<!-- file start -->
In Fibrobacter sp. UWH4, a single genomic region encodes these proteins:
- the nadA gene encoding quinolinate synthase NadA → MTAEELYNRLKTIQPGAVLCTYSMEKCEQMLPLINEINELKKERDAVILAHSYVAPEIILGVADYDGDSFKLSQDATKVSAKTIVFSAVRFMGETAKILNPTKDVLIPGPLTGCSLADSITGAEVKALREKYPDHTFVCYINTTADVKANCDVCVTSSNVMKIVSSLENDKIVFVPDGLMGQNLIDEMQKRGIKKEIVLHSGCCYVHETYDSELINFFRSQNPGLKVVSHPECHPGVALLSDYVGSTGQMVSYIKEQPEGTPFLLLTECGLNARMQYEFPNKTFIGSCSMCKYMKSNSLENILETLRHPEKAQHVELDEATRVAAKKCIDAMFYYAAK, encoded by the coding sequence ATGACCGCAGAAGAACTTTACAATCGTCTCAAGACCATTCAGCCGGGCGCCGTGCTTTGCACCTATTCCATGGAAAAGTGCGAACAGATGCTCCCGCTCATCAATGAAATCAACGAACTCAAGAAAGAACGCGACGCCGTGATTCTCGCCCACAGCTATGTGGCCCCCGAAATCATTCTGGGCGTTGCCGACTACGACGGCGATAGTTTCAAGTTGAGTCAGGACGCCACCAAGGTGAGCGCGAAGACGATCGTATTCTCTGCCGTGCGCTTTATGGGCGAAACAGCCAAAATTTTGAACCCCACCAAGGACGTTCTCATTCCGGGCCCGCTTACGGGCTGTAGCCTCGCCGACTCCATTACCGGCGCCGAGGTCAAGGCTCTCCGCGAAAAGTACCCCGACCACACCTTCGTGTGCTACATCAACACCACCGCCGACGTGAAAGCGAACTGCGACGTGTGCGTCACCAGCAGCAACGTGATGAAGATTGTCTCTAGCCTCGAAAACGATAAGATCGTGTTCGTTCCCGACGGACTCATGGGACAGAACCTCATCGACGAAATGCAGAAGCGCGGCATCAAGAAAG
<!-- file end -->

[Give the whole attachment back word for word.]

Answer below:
In Fibrobacter sp. UWH4, a single genomic region encodes these proteins:
- the nadA gene encoding quinolinate synthase NadA → MTAEELYNRLKTIQPGAVLCTYSMEKCEQMLPLINEINELKKERDAVILAHSYVAPEIILGVADYDGDSFKLSQDATKVSAKTIVFSAVRFMGETAKILNPTKDVLIPGPLTGCSLADSITGAEVKALREKYPDHTFVCYINTTADVKANCDVCVTSSNVMKIVSSLENDKIVFVPDGLMGQNLIDEMQKRGIKKEIVLHSGCCYVHETYDSELINFFRSQNPGLKVVSHPECHPGVALLSDYVGSTGQMVSYIKEQPEGTPFLLLTECGLNARMQYEFPNKTFIGSCSMCKYMKSNSLENILETLRHPEKAQHVELDEATRVAAKKCIDAMFYYAAK, encoded by the coding sequence ATGACCGCAGAAGAACTTTACAATCGTCTCAAGACCATTCAGCCGGGCGCCGTGCTTTGCACCTATTCCATGGAAAAGTGCGAACAGATGCTCCCGCTCATCAATGAAATCAACGAACTCAAGAAAGAACGCGACGCCGTGATTCTCGCCCACAGCTATGTGGCCCCCGAAATCATTCTGGGCGTTGCCGACTACGACGGCGATAGTTTCAAGTTGAGTCAGGACGCCACCAAGGTGAGCGCGAAGACGATCGTATTCTCTGCCGTGCGCTTTATGGGCGAAACAGCCAAAATTTTGAACCCCACCAAGGACGTTCTCATTCCGGGCCCGCTTACGGGCTGTAGCCTCGCCGACTCCATTACCGGCGCCGAGGTCAAGGCTCTCCGCGAAAAGTACCCCGACCACACCTTCGTGTGCTACATCAACACCACCGCCGACGTGAAAGCGAACTGCGACGTGTGCGTCACCAGCAGCAACGTGATGAAGATTGTCTCTAGCCTCGAAAACGATAAGATCGTGTTCGTTCCCGACGGACTCATGGGACAGAACCTCATCGACGAAATGCAGAAGCGCGGCATCAAGAAAG